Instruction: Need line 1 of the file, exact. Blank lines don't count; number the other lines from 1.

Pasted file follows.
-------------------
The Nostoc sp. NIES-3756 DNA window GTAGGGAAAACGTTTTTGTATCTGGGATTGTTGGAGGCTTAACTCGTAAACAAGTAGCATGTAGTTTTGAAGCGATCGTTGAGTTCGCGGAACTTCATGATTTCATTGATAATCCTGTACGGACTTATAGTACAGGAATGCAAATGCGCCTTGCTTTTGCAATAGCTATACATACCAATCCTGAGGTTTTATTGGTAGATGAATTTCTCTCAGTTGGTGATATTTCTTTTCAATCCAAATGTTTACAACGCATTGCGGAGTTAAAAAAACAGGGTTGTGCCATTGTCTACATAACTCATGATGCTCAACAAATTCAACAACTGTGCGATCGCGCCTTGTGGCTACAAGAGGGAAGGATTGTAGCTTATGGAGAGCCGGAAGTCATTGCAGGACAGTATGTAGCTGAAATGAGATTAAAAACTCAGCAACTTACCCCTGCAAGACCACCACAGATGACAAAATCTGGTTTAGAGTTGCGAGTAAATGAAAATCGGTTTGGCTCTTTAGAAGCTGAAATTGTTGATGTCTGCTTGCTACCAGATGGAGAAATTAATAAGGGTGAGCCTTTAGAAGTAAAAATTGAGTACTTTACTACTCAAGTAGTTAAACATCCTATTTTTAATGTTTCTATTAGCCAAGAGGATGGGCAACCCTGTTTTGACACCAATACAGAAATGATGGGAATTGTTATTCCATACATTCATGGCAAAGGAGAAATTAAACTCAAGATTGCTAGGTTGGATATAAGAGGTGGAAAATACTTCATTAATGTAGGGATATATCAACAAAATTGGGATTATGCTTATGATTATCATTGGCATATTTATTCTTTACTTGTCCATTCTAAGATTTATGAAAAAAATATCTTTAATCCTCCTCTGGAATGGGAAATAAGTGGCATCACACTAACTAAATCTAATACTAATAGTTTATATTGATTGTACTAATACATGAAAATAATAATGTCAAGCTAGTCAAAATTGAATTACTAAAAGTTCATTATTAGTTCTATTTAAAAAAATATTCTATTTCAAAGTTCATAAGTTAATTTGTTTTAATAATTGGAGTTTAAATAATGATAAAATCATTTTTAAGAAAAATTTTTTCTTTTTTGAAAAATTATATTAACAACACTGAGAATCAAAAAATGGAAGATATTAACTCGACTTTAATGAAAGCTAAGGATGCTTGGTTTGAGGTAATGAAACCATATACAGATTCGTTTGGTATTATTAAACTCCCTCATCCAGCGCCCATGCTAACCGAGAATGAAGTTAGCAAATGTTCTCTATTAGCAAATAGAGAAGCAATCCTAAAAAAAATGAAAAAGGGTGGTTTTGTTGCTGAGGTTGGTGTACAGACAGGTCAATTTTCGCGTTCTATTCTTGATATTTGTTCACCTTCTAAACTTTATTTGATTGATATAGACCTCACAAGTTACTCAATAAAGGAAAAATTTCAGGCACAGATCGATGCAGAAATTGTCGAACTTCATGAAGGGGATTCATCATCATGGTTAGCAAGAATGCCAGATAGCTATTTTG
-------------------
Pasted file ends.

The Nostoc sp. NIES-3756 DNA window GTAGGGAAAACGTTTTTGTATCTGGGATTGTTGGAGGCTTAACTCGTAAACAAGTAGCATGTAGTTTTGAAGCGATCGTTGAGTTCGCGGAACTTCATGATTTCATTGATAATCCTGTACGGACTTATAGTACAGGAATGCAAATGCGCCTTGCTTTTGCAATAGCTATACATACCAATCCTGAGGTTTTATTGGTAGATGAATTTCTCTCAGTTGGTGATATTTCTTTTCAATCCAAATGTTTACAACGCATTGCGGAGTTAAAAAAACAGGGTTGTGCCATTGTCTACATAACTCATGATGCTCAACAAATTCAACAACTGTGCGATCGCGCCTTGTGGCTACAAGAGGGAAGGATTGTAGCTTATGGAGAGCCGGAAGTCATTGCAGGACAGTATGTAGCTGAAATGAGATTAAAAACTCAGCAACTTACCCCTGCAAGACCACCACAGATGACAAAATCTGGTTTAGAGTTGCGAGTAAATGAAAATCGGTTTGGCTCTTTAGAAGCTGAAATTGTTGATGTCTGCTTGCTACCAGATGGAGAAATTAATAAGGGTGAGCCTTTAGAAGTAAAAATTGAGTACTTTACTACTCAAGTAGTTAAACATCCTATTTTTAATGTTTCTATTAGCCAAGAGGATGGGCAACCCTGTTTTGACACCAATACAGAAATGATGGGAATTGTTATTCCATACATTCATGGCAAAGGAGAAATTAAACTCAAGATTGCTAGGTTGGATATAAGAGGTGGAAAATACTTCATTAATGTAGGGATATATCAACAAAATTGGGATTATGCTTATGATTATCATTGGCATATTTATTCTTTACTTGTCCATTCTAAGATTTATGAAAAAAATATCTTTAATCCTCCTCTGGAATGGGAAATAAGTGGCATCACACTAACTAAATCTAATACTAATAGTTTATATTGATTGTACTAATACATGAAAATAATAATGTCAAGCTAGTCAAAATTGAATTACTAAAAGTTCATTATTAGTTCTATTTAAAAAAATATTCTATTTCAAAGTTCATAAGTTAATTTGTTTTAATAATTGGAGTTTAAATAATGATAAAATCATTTTTAAGAAAAATTTTTTCTTTTTTGAAAAATTATATTAACAACACTGAGAATCAAAAAATGGAAGATATTAACTCGACTTTAATGAAAGCTAAGGATGCTTGGTTTGAGGTAATGAAACCATATACAGATTCGTTTGGTATTATTAAACTCCCTCATCCAGCGCCCATGCTAACCGAGAATGAAGTTAGCAAATGTTCTCTATTAGCAAATAGAGAAGCAATCCTAAAAAAAATGAAAAAGGGTGGTTTTGTTGCTGAGGTTGGTGTACAGACAGGTCAATTTTCGCGTTCTATTCTTGATATTTGTTCACCTTCTAAACTTTATTTGATTGATATAGACCTCACAAGTTACTCAATAAAGGAAAAATTTCAGGCACAGATCGATGCAGAAATTGTCGAACTTCATGAAGGGGATTCATCATCATGGTTAGCAAGAATGCCAGATAGCTATTTTG